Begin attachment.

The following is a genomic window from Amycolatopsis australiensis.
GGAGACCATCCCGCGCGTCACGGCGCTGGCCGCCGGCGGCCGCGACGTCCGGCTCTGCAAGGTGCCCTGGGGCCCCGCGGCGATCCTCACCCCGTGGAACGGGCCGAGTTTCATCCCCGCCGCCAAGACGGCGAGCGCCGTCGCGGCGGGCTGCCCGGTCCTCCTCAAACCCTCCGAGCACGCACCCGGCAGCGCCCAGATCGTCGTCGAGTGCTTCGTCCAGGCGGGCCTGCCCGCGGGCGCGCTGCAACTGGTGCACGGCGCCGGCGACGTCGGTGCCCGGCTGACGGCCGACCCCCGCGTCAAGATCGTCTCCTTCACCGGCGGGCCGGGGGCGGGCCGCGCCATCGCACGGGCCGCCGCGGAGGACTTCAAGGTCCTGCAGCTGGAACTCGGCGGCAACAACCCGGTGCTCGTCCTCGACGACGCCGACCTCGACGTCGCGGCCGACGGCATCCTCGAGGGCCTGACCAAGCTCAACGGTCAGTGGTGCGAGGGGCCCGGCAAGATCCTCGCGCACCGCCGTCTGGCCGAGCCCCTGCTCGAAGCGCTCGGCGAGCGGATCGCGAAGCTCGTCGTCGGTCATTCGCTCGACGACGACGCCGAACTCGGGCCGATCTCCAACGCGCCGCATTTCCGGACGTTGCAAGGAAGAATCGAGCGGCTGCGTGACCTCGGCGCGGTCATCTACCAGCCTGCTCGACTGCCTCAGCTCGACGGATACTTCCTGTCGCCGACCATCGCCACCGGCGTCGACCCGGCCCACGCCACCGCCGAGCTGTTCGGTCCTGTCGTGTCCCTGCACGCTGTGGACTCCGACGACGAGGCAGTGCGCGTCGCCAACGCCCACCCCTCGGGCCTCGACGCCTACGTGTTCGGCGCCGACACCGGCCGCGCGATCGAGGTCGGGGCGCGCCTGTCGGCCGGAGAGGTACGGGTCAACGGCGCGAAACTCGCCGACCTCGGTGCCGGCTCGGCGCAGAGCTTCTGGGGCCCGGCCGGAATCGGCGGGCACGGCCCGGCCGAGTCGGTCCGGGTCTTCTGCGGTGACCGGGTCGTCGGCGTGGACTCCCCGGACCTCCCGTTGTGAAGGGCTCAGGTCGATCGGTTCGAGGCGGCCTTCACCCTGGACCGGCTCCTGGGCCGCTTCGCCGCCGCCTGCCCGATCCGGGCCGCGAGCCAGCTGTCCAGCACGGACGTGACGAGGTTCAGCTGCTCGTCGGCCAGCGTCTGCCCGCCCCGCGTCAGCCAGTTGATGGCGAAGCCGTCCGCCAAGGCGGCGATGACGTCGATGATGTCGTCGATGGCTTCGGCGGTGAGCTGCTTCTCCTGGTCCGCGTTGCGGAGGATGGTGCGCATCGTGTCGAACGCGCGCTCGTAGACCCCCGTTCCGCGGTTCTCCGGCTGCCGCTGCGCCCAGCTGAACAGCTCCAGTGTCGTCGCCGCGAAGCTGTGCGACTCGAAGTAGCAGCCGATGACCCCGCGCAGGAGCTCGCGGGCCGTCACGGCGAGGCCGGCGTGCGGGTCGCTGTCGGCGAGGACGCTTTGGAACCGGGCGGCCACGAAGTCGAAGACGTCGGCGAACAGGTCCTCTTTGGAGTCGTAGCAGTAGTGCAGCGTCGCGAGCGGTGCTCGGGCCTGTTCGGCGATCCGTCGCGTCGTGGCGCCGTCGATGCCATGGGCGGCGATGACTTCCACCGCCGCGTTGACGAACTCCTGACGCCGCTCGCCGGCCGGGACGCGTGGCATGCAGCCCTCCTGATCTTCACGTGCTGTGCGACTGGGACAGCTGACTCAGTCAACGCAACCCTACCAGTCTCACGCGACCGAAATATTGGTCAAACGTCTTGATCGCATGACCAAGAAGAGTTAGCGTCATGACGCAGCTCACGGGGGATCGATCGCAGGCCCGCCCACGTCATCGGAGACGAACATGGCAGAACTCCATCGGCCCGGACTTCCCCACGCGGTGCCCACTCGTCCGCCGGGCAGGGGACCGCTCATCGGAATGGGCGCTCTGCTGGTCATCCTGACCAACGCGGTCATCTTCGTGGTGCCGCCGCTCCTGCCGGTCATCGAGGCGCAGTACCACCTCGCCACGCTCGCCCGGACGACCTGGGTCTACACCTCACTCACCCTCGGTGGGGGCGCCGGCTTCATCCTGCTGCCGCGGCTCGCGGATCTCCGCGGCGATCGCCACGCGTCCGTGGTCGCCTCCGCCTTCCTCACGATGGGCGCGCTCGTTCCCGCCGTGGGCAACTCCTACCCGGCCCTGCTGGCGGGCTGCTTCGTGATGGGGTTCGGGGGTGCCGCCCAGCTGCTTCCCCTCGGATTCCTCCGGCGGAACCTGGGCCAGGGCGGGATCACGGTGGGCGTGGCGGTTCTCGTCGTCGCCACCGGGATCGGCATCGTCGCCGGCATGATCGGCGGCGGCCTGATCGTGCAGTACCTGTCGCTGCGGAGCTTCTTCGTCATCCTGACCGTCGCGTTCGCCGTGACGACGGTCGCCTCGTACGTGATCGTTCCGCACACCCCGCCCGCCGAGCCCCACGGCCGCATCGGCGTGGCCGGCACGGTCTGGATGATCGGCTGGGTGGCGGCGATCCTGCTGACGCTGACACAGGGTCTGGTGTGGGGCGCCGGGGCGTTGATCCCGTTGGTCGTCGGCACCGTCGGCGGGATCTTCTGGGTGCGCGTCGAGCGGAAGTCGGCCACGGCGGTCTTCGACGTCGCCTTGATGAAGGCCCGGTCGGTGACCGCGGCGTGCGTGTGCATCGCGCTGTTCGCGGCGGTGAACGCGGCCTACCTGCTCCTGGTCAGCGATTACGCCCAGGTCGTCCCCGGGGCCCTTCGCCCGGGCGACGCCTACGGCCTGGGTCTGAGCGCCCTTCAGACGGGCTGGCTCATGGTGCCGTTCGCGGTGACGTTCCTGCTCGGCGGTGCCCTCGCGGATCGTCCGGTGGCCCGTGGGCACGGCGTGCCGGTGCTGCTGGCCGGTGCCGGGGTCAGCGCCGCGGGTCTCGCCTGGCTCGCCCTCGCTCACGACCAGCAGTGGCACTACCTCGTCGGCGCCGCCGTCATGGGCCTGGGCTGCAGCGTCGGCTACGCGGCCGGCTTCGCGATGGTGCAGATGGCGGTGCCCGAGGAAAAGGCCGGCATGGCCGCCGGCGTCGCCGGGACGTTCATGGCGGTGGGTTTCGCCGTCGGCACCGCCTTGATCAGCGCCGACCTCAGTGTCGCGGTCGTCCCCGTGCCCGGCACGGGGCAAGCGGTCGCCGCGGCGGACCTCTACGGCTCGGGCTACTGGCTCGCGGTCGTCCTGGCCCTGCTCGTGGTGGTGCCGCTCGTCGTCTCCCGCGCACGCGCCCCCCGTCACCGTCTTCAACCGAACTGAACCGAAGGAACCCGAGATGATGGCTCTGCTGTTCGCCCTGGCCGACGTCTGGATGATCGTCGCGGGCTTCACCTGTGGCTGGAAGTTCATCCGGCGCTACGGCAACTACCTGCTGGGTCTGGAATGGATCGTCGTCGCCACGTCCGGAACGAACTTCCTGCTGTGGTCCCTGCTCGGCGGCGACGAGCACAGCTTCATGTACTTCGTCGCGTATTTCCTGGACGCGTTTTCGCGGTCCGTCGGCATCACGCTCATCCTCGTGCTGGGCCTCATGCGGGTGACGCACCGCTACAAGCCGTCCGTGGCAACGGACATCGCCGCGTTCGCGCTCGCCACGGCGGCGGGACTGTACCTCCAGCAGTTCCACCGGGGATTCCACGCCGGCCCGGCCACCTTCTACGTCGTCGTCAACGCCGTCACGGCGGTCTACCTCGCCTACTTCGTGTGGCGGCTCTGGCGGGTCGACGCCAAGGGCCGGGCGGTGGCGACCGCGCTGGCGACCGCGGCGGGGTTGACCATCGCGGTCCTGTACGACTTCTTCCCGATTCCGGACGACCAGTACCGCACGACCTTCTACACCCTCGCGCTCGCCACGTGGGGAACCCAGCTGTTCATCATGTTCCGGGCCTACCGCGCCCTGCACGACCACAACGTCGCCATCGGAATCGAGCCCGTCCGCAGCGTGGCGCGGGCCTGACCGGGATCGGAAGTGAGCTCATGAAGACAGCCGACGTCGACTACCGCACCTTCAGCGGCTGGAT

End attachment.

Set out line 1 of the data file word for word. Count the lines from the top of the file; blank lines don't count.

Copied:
The following is a genomic window from Amycolatopsis australiensis.